The legislation was assigned Tuesday to the Rules Committee at the behest of its sponsors, settling a contest among Aldermen over which of the council’s oversight bodies would take stewardship of the matter.
Last week, in two separate meetings, both 42nd Ward Ald. Brendan Reilly and 15th Ward Ald. Raymond Lopez challenged attempts to entrust the legislation to the Rules Committee in what was interpreted as moves to inhibit the measure from advancing to the full City Council. Continue reading Bring Chicago Home takes step forward
Today, for a second time this week, an aldermanic opponent of the Bring Chicago Home campaign attempted to halt our proposal by using a rare parliamentary procedure. The legislation that the Bring Chicago Home coalition introduced must be referred to a City Council committee by the Rules Committee.
The Rules Committee met Monday and today, but recessed both meetings after aldermen who oppose the resolution called to end the meetings for lack of a quorum, or a majority of the committee – a procedure seldom used by the City Council.
On Wednesday, October 31, 2018, Chicago Mayor Rahm Emanuel said he opposed a measure introduced in City Council that would raise Chicago’s one-time Real Estate Transfer Tax (RETT) on the sale of properties valued at more than $1 million to fund programs that would dramatically reduce homelessness in Chicago. Under the proposal, Chicago’s electorate would have an opportunity to vote for this plan as a referendum question on the February 2019 ballot for city elections.
In response to the Mayor’s statement, the Bring Chicago Home campaign issued the following statement:
We’re disappointed that Mayor Emanuel rejected an opportunity to leave a lasting legacy for the good of Chicago by allowing city voters to act on their desire to combat homelessness. Polls show voters already think alleviating homelessness should be a higher priority for the city, and the urgency to act is only going to escalate if city leaders continue to let the problem languish.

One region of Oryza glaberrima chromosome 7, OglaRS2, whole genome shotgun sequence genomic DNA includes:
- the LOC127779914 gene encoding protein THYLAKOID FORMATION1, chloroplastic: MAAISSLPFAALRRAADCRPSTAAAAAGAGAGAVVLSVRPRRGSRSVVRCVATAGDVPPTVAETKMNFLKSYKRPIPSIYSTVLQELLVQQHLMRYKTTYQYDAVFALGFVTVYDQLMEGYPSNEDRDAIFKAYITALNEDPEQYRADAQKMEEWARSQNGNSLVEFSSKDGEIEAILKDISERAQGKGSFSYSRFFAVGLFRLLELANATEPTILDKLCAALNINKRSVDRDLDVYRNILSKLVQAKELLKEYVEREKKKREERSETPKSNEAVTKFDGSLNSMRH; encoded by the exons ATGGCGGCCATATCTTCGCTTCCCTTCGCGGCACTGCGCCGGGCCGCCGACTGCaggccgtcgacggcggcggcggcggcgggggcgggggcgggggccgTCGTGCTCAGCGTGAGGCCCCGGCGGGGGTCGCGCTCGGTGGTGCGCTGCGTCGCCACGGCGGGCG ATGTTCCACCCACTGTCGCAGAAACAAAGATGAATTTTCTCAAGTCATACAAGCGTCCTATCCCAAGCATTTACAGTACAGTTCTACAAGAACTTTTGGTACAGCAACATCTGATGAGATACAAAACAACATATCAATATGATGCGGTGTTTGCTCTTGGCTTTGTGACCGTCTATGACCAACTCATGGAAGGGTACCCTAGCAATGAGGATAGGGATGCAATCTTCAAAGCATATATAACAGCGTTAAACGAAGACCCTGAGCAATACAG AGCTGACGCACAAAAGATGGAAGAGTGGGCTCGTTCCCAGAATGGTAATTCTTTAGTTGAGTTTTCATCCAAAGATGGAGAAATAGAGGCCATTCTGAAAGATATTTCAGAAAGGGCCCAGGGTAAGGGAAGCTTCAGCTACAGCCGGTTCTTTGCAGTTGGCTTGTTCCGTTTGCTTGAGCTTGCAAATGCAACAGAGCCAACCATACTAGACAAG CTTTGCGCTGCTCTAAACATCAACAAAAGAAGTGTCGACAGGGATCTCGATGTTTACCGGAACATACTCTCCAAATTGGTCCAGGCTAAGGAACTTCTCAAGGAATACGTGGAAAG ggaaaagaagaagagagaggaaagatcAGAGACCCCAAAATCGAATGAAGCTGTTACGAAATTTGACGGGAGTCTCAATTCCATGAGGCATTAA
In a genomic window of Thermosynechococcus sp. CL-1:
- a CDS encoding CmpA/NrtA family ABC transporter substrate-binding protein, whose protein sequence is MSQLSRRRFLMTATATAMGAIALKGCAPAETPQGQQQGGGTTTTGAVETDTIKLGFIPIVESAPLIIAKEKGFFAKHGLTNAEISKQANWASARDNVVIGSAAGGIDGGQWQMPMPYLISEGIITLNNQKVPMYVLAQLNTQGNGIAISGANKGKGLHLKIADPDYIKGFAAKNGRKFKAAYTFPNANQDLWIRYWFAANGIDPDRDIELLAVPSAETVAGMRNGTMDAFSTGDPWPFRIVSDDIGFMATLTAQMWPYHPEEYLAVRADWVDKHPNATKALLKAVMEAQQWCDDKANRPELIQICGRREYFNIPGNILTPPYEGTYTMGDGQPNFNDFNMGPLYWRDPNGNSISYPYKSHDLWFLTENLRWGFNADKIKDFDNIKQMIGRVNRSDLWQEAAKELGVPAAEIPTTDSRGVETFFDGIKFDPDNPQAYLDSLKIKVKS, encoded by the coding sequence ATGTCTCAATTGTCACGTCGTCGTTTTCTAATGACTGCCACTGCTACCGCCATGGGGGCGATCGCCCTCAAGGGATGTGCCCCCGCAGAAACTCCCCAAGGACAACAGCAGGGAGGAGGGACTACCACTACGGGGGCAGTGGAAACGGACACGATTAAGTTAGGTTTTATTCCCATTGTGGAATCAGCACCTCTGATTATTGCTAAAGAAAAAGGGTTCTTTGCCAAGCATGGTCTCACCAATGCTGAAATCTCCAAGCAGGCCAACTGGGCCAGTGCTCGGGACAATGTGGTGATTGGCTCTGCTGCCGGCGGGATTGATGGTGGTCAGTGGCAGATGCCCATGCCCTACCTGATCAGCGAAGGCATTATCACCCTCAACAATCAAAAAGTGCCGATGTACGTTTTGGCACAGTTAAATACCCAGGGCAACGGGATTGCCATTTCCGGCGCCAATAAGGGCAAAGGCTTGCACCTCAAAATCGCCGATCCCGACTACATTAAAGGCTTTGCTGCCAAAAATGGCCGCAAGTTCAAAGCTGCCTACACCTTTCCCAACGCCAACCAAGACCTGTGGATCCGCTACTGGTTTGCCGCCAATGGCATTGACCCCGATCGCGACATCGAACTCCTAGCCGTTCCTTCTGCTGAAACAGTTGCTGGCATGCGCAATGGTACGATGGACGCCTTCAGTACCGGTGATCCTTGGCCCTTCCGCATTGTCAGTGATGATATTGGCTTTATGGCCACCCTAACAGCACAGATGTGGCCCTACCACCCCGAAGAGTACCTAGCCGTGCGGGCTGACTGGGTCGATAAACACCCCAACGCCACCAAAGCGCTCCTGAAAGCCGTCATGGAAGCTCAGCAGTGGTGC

Chicago’s spending on homelessness remains dead-last on a per-capita basis compared to the 10 cities with the largest homeless populations – and next-to-last on the amount of funding per-homeless-person. That’s a troubling record that must change with the next mayor.
This campaign is only beginning, and with the support of more than 30 aldermen – and with public-opinion polling showing that more than two-thirds of city voters favor our solution to the plight of homelessness in Chicago – we’re determined to build on our strengths.
You wouldn’t be the first person to ask Gloria Davis why she works so hard and for so long as a community leader at the Chicago Coalition for the Homeless.
“Advocating for change,” she explains, “helped change my life.”
Gloria volunteers with the Reentry Project at CCH. She speaks out on behalf of people with criminal records, people trying to rebuild their lives in the community – the same tough position she was in just five years ago. Continue reading Gloria cares enough to fight